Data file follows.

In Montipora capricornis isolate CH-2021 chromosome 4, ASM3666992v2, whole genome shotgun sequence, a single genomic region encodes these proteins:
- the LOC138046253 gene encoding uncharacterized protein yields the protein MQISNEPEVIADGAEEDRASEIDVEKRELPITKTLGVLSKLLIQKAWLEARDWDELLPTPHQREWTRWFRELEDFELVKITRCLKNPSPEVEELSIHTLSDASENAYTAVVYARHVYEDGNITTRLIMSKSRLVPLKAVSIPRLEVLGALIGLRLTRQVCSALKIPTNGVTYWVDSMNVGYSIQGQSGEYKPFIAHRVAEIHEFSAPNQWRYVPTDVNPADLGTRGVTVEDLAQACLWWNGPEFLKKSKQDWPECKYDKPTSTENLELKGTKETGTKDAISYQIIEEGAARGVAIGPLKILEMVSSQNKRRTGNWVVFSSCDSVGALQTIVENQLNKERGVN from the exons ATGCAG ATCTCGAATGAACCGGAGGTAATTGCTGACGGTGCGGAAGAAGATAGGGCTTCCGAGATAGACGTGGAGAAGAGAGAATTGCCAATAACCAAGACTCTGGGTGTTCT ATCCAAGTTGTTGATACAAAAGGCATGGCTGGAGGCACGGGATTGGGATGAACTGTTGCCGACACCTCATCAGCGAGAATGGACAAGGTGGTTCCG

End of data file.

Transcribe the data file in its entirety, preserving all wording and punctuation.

In Montipora capricornis isolate CH-2021 chromosome 4, ASM3666992v2, whole genome shotgun sequence, a single genomic region encodes these proteins:
- the LOC138046253 gene encoding uncharacterized protein yields the protein MQISNEPEVIADGAEEDRASEIDVEKRELPITKTLGVLSKLLIQKAWLEARDWDELLPTPHQREWTRWFRELEDFELVKITRCLKNPSPEVEELSIHTLSDASENAYTAVVYARHVYEDGNITTRLIMSKSRLVPLKAVSIPRLEVLGALIGLRLTRQVCSALKIPTNGVTYWVDSMNVGYSIQGQSGEYKPFIAHRVAEIHEFSAPNQWRYVPTDVNPADLGTRGVTVEDLAQACLWWNGPEFLKKSKQDWPECKYDKPTSTENLELKGTKETGTKDAISYQIIEEGAARGVAIGPLKILEMVSSQNKRRTGNWVVFSSCDSVGALQTIVENQLNKERGVN from the exons ATGCAG ATCTCGAATGAACCGGAGGTAATTGCTGACGGTGCGGAAGAAGATAGGGCTTCCGAGATAGACGTGGAGAAGAGAGAATTGCCAATAACCAAGACTCTGGGTGTTCT ATCCAAGTTGTTGATACAAAAGGCATGGCTGGAGGCACGGGATTGGGATGAACTGTTGCCGACACCTCATCAGCGAGAATGGACAAGGTGGTTCCG